The death of apartheid South Africa’s former Foreign Minister, Pik Botha must remind South Africans to reclaim the vision of a united, democratic, non-racial, non–sexist, peaceful and prosperous country while drawing lessons from the mistakes of the past, the South African Civic Organisation (SANCO) said on Saturday.
”While he cannot be celebrated as a unifier and liberator, he will always be remembeNational red as one of the most influential figures that served the apartheid National Party government and foremost defender of its repressive laws and policies, ” said national spokesperson, Jabu Mahlangu.
Botha – the longest-serving foreign affairs minister in the apartheid era – died in a Pretoria hospital on Friday at the age of 86.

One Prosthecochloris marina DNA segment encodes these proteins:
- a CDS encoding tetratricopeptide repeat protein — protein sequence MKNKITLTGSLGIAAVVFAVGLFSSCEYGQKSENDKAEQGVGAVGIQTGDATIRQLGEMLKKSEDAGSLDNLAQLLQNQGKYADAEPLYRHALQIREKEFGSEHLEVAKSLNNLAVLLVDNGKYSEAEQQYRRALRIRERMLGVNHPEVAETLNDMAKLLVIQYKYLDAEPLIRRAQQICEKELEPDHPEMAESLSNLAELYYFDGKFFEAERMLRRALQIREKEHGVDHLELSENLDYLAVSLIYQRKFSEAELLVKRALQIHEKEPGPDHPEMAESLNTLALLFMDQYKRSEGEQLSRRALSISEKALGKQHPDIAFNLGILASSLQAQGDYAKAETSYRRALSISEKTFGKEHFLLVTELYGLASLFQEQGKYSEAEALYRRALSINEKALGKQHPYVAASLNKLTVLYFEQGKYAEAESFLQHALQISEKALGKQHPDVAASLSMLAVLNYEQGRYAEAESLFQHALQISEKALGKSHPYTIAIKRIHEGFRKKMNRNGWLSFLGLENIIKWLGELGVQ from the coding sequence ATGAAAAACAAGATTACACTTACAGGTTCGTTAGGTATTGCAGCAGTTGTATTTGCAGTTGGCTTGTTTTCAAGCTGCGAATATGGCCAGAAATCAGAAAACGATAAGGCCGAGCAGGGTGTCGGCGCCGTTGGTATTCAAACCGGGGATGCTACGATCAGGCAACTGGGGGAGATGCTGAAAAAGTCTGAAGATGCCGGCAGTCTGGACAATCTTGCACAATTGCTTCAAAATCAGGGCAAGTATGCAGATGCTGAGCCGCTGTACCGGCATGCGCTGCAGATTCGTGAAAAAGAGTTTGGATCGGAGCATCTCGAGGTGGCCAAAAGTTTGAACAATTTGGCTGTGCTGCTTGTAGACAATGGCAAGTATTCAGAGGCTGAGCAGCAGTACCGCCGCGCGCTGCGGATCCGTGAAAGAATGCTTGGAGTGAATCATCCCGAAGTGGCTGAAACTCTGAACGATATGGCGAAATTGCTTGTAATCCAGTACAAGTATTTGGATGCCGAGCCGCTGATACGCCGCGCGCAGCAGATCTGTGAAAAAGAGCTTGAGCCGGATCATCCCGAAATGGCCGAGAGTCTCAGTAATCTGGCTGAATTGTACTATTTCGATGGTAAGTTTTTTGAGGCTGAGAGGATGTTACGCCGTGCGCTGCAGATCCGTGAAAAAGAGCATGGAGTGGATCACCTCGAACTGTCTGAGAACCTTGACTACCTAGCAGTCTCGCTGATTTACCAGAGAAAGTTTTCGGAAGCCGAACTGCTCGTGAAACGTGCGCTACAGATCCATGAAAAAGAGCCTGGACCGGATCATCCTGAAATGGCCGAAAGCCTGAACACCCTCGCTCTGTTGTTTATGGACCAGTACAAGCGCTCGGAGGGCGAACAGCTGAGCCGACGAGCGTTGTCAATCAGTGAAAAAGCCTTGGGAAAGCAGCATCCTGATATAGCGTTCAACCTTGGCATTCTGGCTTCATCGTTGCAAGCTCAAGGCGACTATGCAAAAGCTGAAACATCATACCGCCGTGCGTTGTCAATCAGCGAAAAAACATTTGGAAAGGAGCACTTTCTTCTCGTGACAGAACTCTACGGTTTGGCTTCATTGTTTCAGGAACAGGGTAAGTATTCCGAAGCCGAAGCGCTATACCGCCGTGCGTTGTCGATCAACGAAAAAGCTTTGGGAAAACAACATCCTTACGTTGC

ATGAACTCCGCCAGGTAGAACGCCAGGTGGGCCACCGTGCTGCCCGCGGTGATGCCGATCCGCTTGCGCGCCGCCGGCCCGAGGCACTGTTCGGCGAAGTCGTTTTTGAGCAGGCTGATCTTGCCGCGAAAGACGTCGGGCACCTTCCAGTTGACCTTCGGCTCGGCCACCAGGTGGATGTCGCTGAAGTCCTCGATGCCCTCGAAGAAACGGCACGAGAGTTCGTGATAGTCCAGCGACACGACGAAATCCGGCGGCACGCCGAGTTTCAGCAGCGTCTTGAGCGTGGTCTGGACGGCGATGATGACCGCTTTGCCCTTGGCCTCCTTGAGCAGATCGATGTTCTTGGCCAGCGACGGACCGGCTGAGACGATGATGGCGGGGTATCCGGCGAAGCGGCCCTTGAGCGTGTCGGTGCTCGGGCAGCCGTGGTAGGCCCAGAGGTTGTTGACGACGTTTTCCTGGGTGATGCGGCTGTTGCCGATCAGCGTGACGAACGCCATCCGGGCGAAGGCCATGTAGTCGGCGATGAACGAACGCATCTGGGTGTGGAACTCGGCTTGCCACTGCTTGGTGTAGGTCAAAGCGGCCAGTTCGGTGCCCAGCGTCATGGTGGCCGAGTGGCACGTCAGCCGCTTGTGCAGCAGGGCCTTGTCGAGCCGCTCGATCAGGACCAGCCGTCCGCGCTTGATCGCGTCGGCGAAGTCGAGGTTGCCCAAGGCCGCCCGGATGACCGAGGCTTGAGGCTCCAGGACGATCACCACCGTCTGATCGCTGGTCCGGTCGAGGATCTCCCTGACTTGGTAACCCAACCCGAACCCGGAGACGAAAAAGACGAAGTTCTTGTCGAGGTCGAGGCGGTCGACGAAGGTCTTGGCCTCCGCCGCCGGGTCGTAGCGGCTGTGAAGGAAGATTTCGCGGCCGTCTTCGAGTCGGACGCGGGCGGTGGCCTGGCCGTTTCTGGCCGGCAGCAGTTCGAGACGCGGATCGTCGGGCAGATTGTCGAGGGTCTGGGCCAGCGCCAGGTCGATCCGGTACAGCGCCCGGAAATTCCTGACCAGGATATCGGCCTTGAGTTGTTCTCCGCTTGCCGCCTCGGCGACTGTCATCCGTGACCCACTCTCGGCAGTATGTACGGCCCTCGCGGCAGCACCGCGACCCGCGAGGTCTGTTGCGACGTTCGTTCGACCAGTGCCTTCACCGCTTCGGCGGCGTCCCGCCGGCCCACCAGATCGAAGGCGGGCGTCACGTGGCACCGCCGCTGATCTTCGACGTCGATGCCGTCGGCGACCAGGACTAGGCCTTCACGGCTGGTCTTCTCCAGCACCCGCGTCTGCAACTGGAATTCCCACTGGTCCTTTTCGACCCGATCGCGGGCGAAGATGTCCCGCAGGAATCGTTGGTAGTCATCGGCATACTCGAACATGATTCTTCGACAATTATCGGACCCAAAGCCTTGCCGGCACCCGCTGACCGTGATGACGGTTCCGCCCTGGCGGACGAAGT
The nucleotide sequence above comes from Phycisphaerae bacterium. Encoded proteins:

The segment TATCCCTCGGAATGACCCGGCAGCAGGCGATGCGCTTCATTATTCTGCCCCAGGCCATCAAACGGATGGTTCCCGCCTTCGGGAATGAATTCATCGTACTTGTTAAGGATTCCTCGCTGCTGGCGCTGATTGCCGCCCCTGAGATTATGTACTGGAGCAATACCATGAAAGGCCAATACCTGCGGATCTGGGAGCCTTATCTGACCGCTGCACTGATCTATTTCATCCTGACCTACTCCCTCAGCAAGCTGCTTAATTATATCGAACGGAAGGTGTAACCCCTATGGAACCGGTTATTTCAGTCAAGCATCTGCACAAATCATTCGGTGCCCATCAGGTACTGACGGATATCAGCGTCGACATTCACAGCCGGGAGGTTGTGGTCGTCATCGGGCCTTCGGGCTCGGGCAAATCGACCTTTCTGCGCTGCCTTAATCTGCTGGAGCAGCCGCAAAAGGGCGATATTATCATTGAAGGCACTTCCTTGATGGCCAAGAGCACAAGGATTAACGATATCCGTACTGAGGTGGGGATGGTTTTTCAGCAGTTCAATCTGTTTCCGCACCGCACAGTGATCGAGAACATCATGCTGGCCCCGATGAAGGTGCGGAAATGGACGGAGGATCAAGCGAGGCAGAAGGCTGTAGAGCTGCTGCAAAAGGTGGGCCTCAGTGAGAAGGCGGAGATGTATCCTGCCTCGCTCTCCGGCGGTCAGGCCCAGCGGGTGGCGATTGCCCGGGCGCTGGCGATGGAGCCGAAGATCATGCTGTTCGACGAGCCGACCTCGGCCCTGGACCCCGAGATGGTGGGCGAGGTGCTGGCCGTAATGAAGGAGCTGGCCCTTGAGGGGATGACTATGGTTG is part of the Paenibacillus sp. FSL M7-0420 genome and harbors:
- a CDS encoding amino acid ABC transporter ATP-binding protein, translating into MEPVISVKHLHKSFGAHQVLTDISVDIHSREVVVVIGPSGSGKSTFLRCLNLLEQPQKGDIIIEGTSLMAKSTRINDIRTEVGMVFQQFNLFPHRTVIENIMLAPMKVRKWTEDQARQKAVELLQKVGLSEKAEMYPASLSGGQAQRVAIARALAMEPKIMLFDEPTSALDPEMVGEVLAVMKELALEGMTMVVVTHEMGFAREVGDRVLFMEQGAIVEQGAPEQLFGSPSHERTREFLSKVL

Mahlangu said that Botha had in the twilight of his career as a politician acknowledged that the new constitutional dispensation cannot bring about national unity and lasting peace unless there was a deliberate effort to redress historical injustices and past atrocities.
He said that individuals like Botha were among those who saw that change was inevitable and advocated for a negotiated settlement to end white minority rule.
“We, therefore, owe it to future generations to speedily resolve the land question and find urgent solutions to the triple challenges of poverty, unemployment and inequality that architects of apartheid had designed and burdened us with to be the inheritance of the vast majority of our people,” said Mahlangu.
“Our common heritage is the constitution and the values it espouses for us to avoid the mistakes of our ugly past and build a future free of racial domination and hatred.”
– African News Agency (ANA)